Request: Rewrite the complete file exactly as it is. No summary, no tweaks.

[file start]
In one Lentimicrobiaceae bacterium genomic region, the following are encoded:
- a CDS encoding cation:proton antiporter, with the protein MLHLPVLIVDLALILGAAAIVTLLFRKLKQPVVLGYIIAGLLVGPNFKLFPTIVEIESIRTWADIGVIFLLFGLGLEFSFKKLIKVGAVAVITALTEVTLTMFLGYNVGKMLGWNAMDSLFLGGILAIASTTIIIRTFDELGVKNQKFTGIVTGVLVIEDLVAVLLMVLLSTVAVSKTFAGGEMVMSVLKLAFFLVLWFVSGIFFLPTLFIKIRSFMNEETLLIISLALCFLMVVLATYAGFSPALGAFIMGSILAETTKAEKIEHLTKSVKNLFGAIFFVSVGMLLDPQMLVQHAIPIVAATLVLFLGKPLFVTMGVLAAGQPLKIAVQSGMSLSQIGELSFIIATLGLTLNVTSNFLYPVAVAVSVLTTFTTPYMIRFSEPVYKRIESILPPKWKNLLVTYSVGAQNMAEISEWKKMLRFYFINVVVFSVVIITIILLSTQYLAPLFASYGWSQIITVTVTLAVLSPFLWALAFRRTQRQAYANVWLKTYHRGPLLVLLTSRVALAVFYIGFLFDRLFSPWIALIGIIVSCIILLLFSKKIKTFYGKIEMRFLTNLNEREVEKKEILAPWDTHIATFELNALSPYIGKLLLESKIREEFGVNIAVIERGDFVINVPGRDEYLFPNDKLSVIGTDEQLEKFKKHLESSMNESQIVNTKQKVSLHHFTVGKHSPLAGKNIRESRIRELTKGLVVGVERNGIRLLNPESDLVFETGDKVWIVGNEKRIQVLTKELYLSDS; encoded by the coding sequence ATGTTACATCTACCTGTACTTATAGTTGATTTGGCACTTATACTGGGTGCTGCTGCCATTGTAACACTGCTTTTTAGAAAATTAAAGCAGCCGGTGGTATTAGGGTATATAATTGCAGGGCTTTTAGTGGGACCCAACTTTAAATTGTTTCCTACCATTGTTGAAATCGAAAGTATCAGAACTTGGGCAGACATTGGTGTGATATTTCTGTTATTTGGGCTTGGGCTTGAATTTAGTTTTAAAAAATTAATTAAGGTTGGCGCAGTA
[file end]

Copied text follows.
In one Lentimicrobiaceae bacterium genomic region, the following are encoded:
- a CDS encoding cation:proton antiporter, with the protein MLHLPVLIVDLALILGAAAIVTLLFRKLKQPVVLGYIIAGLLVGPNFKLFPTIVEIESIRTWADIGVIFLLFGLGLEFSFKKLIKVGAVAVITALTEVTLTMFLGYNVGKMLGWNAMDSLFLGGILAIASTTIIIRTFDELGVKNQKFTGIVTGVLVIEDLVAVLLMVLLSTVAVSKTFAGGEMVMSVLKLAFFLVLWFVSGIFFLPTLFIKIRSFMNEETLLIISLALCFLMVVLATYAGFSPALGAFIMGSILAETTKAEKIEHLTKSVKNLFGAIFFVSVGMLLDPQMLVQHAIPIVAATLVLFLGKPLFVTMGVLAAGQPLKIAVQSGMSLSQIGELSFIIATLGLTLNVTSNFLYPVAVAVSVLTTFTTPYMIRFSEPVYKRIESILPPKWKNLLVTYSVGAQNMAEISEWKKMLRFYFINVVVFSVVIITIILLSTQYLAPLFASYGWSQIITVTVTLAVLSPFLWALAFRRTQRQAYANVWLKTYHRGPLLVLLTSRVALAVFYIGFLFDRLFSPWIALIGIIVSCIILLLFSKKIKTFYGKIEMRFLTNLNEREVEKKEILAPWDTHIATFELNALSPYIGKLLLESKIREEFGVNIAVIERGDFVINVPGRDEYLFPNDKLSVIGTDEQLEKFKKHLESSMNESQIVNTKQKVSLHHFTVGKHSPLAGKNIRESRIRELTKGLVVGVERNGIRLLNPESDLVFETGDKVWIVGNEKRIQVLTKELYLSDS; encoded by the coding sequence ATGTTACATCTACCTGTACTTATAGTTGATTTGGCACTTATACTGGGTGCTGCTGCCATTGTAACACTGCTTTTTAGAAAATTAAAGCAGCCGGTGGTATTAGGGTATATAATTGCAGGGCTTTTAGTGGGACCCAACTTTAAATTGTTTCCTACCATTGTTGAAATCGAAAGTATCAGAACTTGGGCAGACATTGGTGTGATATTTCTGTTATTTGGGCTTGGGCTTGAATTTAGTTTTAAAAAATTAATTAAGGTTGGCGCAGTA